Kentucky needs a senator who will stand up to Harry Reid and President Obama. Kentucky needs a senator who’s fought the EPA’s anti-coal regulations.

Ms. Lundergan-Grimes didn’t stand up to Harry Reid when she had the chance and she certainly didn’t stand up for coal miners. That’s why Ms. Lundergan-Grimes is wrong for Kentucky.

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TakeAction Minnesota, which is a major part of the DFL’s fundraising network and a significant part of the DFL’s GOTV operation, thinks that felons should vote:

All Minnesotans should be able to have their voice heard on Election Day. We call on the Minnesota legislature to restore voting rights to Minnesotans who are on probation for a felony conviction.
Why is this important?

50 years ago this summer was a breakthrough moment in the Civil Rights Movement. It was the ‘Freedom Summer’, 1964, and thousands of people put their lives on the line to register voters. As a result, President Lyndon B. Johnson signed the Civil Rights Act into law.

Flash forward to this very summer right here in Minnesota, where more than 60,000 of our neighbors, colleagues, friends and family members still don’t have an essential civil right. The right to cast a vote on Election Day.

These Minnesotans are living, working, and paying taxes in our communities but will have to sit and watch as their neighbors head to the polls this fall. And like in 1964, the voices being shut out are disproportionately African American.

Last year, a bill was introduced in the state legislature. Now, during the anniversary of the Freedom Summer, we’re calling on legislators to restore this civil right.

Why should convicted felons be allowed to vote before they’ve paid their debt to society? The people who can’t vote are felons who still haven’t completed their probation. Until these convicted felons finish that part of their sentence, they haven’t paid their debt to society. Further, it isn’t guaranteed that these felons will complete their probation without committing another crime.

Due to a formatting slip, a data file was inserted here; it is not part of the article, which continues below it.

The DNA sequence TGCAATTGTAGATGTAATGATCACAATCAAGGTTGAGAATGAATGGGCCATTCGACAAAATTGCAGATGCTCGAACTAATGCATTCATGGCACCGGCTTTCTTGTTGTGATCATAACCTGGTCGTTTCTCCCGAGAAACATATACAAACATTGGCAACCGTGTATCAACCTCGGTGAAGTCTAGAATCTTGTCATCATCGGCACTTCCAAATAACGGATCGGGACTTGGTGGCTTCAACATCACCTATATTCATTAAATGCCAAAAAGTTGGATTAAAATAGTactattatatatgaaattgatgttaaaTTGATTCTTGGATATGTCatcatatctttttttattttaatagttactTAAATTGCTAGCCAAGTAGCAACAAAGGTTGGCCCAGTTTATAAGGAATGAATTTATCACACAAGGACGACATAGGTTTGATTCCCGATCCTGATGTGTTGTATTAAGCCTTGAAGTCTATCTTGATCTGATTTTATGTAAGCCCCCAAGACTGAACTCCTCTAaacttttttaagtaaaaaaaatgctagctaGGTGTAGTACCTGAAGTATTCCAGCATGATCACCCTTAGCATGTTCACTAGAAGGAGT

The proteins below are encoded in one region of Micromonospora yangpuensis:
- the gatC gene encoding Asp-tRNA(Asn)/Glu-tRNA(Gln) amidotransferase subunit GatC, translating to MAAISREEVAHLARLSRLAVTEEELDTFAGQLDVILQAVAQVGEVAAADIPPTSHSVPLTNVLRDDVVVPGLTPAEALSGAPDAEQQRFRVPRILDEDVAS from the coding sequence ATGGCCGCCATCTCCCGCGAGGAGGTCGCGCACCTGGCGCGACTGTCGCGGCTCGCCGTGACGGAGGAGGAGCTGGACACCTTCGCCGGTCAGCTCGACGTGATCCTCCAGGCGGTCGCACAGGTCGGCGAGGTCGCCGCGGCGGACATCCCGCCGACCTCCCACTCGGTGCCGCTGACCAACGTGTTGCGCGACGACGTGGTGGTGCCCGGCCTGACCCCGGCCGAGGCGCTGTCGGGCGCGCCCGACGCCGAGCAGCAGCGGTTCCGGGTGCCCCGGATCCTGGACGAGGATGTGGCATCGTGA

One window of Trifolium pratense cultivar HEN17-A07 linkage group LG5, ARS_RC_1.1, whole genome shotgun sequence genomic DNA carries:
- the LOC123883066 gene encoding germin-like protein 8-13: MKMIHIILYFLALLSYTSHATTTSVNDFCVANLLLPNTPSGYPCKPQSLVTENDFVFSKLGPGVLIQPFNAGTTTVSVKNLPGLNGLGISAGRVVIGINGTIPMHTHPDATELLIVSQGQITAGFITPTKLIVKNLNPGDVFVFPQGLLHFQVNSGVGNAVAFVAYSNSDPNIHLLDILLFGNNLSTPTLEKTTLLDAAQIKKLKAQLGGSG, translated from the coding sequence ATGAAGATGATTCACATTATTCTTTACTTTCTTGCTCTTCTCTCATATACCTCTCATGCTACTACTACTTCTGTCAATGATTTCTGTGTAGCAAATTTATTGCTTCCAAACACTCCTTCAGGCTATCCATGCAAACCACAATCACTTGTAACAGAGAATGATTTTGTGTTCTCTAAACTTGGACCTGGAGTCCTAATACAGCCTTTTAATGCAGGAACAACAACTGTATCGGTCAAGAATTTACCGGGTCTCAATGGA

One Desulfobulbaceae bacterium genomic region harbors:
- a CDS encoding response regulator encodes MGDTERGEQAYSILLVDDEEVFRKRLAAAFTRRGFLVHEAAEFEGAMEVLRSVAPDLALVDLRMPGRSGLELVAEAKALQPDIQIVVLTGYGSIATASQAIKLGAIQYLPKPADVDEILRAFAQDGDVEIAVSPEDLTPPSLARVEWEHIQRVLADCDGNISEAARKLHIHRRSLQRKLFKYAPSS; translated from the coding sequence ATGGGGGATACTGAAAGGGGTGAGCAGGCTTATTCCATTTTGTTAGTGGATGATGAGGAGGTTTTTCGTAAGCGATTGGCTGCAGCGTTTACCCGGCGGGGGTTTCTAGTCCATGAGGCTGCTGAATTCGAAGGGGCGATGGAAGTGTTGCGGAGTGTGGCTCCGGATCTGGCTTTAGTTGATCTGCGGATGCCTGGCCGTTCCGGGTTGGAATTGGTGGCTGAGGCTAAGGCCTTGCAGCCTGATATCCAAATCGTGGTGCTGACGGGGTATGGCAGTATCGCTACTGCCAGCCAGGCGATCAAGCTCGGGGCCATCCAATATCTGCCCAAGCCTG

I know what it is to stand before a judge, wade through a confusing probation process, not knowing when or if I could participate in my democracy again. Being afraid to vote for fear of being charged with a felony is not what Minnesota is about.

It isn’t that complicated. When a felon serves the last day of their probation, they’re eligible to vote. The Department of Corrections is required by law to tell these criminals when they’re eligible to vote again. That seems exceptionally straightforward.

In a state that has a proud voting tradition, the home of Hubert H. Humphrey the Chief Author of the Civil Rights Act, we can do better. Every Minnesotan should have the right to vote and have their voice counted.

That’s just a sympathy play. It isn’t an attempt to make a thoughtful appeal on the issue. It’s just meant to tug on ill-informed voters’ heart strings. This paragaph isn’t much better:

But just like during the summer of 1964, change won’t come if we don’t demand it. Add your name to our petition, and together, we can keep building on the dream of the Civil Rights Act.

The difference between this attempt and 1964 is that the leaders behind the 1964 civil rights movement weren’t convicted felons who’d committed violent crimes. They were simply men of conscience who made the case that people should be able to vote, regardless of the color of their skin.

The people pleading for the right to vote here are men who’ve had their rights stripped because they committed a serious crime against society. There isn’t a state in the nation that lets felons vote until they’ve paid their debt to society in full.